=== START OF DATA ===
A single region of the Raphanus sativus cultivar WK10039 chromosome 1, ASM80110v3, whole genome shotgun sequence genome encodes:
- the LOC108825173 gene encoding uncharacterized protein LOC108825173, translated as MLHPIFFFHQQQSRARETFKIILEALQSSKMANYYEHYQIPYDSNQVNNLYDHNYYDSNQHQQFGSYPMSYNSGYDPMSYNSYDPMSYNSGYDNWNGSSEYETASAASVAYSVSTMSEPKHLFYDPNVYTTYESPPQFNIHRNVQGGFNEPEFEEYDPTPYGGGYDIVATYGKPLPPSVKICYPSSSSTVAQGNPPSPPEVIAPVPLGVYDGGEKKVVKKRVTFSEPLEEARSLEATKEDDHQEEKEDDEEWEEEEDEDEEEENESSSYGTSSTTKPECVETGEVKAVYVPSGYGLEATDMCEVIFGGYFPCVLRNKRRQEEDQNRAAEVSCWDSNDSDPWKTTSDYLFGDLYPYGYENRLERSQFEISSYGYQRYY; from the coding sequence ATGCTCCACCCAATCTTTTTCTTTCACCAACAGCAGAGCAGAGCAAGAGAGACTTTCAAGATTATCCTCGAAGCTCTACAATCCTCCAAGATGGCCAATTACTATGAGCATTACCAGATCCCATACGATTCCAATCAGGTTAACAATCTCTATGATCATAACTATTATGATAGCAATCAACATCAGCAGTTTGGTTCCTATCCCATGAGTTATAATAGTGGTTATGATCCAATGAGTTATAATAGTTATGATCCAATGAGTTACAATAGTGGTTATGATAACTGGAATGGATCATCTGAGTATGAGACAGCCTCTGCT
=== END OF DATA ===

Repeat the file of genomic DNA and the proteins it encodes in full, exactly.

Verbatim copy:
A single region of the Raphanus sativus cultivar WK10039 chromosome 1, ASM80110v3, whole genome shotgun sequence genome encodes:
- the LOC108825173 gene encoding uncharacterized protein LOC108825173, translated as MLHPIFFFHQQQSRARETFKIILEALQSSKMANYYEHYQIPYDSNQVNNLYDHNYYDSNQHQQFGSYPMSYNSGYDPMSYNSYDPMSYNSGYDNWNGSSEYETASAASVAYSVSTMSEPKHLFYDPNVYTTYESPPQFNIHRNVQGGFNEPEFEEYDPTPYGGGYDIVATYGKPLPPSVKICYPSSSSTVAQGNPPSPPEVIAPVPLGVYDGGEKKVVKKRVTFSEPLEEARSLEATKEDDHQEEKEDDEEWEEEEDEDEEEENESSSYGTSSTTKPECVETGEVKAVYVPSGYGLEATDMCEVIFGGYFPCVLRNKRRQEEDQNRAAEVSCWDSNDSDPWKTTSDYLFGDLYPYGYENRLERSQFEISSYGYQRYY; from the coding sequence ATGCTCCACCCAATCTTTTTCTTTCACCAACAGCAGAGCAGAGCAAGAGAGACTTTCAAGATTATCCTCGAAGCTCTACAATCCTCCAAGATGGCCAATTACTATGAGCATTACCAGATCCCATACGATTCCAATCAGGTTAACAATCTCTATGATCATAACTATTATGATAGCAATCAACATCAGCAGTTTGGTTCCTATCCCATGAGTTATAATAGTGGTTATGATCCAATGAGTTATAATAGTTATGATCCAATGAGTTACAATAGTGGTTATGATAACTGGAATGGATCATCTGAGTATGAGACAGCCTCTGCT